It's not just any dog who gets to wear the therapy dog tag and be certified. There is a rigorous program to determine if your dog qualifies. Qualification is by way of a behavior assessment not an obedience test. Keep in mind the dog can meet many strangers on each visit, some young, some old, some disabled, some that are afraid of dogs. Not only does the dog go through an evaluation session but so does the dog Handler. As a volunteer program, Handlers must adhere to the organization's volunteer guidelines. Check their guidelines before you apply. Normally a therapy dog must be at least one year old and not pregnant. Handlers must be at least 18; however, sometimes Handlers can be younger if accompanied by an adult Handler all who have passed evaluations. Annual Veterinarian checkups are also required to ensure your dog is in good health, properly vaccinated and able to continue in the program.
Therapy Dog Evaluations
Both the therapy dog and Handler undergo evaluation sessions. An example of an evaluation skit would be a group of children sitting in a circle playing and eating potato chips while the dogs walk around the group. The dog would be required to not join in or try to eat the potato chips. And the dog would walk on the inside of the circle so you are not in between them and the yummy potato chips! Yikes!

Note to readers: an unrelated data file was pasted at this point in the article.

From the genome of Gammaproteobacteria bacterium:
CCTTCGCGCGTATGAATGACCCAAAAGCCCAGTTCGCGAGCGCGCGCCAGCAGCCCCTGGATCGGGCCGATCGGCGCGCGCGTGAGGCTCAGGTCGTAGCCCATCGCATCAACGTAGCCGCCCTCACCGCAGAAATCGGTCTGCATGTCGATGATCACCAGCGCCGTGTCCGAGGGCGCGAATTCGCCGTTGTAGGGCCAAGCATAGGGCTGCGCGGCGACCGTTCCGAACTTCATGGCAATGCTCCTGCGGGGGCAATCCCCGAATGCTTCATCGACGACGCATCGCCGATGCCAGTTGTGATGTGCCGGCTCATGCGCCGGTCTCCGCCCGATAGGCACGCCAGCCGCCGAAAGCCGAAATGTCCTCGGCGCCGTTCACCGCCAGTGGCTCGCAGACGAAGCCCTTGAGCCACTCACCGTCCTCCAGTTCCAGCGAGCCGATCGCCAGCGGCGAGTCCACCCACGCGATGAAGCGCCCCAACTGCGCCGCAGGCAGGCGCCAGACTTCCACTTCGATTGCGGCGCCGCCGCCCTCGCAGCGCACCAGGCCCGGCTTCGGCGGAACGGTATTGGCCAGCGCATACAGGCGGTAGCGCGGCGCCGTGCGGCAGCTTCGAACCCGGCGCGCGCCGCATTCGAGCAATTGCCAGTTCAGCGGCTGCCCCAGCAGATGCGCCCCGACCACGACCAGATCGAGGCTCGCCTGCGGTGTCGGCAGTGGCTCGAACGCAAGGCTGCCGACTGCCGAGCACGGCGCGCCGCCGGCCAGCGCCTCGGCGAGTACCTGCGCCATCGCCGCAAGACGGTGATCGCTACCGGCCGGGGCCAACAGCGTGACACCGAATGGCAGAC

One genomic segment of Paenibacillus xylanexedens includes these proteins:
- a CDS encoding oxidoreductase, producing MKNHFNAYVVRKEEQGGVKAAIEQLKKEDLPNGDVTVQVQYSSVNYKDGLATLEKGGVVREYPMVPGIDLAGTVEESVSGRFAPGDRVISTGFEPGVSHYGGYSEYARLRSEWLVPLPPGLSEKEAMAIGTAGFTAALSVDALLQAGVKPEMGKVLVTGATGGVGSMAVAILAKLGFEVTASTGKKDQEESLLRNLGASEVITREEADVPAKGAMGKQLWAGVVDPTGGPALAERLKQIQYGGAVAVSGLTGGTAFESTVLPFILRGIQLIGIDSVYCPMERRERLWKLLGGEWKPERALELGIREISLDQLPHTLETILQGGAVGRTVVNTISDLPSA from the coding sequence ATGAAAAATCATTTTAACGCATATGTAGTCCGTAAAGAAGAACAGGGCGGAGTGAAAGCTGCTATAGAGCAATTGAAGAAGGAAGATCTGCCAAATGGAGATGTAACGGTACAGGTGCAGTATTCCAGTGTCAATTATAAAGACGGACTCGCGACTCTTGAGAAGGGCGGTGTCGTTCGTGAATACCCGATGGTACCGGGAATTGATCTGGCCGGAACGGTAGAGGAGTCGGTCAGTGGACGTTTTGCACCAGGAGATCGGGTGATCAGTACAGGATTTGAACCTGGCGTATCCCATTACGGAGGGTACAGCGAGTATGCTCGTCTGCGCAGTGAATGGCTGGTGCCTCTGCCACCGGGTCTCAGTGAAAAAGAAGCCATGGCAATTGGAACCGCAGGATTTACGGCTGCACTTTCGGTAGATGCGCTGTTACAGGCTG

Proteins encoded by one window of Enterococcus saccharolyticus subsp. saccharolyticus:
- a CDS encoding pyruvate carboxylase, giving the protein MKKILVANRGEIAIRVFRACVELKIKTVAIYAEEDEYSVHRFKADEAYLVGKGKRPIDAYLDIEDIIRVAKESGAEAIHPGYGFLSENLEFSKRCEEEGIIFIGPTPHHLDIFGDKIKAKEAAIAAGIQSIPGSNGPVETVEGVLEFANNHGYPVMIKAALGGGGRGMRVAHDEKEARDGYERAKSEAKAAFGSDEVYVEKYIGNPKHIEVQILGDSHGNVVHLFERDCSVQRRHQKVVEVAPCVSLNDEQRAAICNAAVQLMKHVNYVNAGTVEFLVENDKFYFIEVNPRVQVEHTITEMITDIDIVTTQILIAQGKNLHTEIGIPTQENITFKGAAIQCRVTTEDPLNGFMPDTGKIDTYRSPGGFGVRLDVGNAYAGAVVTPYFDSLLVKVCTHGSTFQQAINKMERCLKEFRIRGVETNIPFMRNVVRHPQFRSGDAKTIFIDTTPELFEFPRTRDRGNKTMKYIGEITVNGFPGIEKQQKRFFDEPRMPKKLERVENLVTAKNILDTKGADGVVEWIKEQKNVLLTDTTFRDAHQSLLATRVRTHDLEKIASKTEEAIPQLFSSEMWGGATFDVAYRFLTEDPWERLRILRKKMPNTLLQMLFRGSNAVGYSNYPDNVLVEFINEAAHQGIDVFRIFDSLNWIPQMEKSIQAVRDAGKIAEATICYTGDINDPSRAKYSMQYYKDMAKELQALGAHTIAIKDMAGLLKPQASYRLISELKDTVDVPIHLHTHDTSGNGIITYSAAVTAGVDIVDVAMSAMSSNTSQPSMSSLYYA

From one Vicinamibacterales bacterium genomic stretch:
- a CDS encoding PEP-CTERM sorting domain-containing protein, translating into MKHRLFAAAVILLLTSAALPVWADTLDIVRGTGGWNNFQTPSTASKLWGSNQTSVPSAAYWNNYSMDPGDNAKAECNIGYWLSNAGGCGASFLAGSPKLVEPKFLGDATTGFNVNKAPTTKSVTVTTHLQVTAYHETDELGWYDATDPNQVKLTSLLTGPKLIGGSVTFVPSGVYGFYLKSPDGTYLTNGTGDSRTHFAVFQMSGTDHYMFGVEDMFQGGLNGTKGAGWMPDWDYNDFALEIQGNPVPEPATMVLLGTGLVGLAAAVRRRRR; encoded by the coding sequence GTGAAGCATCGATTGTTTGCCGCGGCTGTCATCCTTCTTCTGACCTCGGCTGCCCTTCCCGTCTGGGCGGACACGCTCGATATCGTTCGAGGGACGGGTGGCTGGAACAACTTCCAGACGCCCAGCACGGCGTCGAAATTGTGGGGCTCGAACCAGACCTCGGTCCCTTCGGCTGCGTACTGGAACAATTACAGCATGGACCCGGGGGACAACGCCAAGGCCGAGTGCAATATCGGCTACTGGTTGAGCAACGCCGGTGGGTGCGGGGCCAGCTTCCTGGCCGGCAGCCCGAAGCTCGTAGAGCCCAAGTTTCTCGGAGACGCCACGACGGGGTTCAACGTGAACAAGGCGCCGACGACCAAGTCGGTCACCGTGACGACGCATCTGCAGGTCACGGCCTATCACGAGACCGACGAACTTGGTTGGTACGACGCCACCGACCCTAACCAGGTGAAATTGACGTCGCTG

Other scenarios include people approaching dogs with equipment such as canes, wheelchairs, walkers and crutches, to ensure the dog doesn't get caught up in the equipment or bark or get scared. Other skits have people wearing uniforms or carrying equipment so the dog is not scared by lab coats, loud or strange noises and does not get startled or anxious. Some therapy dogs go into libraries and sit while kids read to them. In this case, it is ok for the dog to put their paw on the book to encourage the child to read but not ok if the dog was to try to eat the book!
Evaluations also teach when your therapy dog shows signs of distress, the visit or therapy session is over. A therapy dog's health is very important. Training includes signs to watch for like yawning, panting or wanting to leave the area. Remember a lot of nursing homes have a high level of heat to keep seniors warm but dogs can overheat quickly in these circumstances. Offer your therapy dog drinking water before and after sessions.
Therapy Dogs Sessions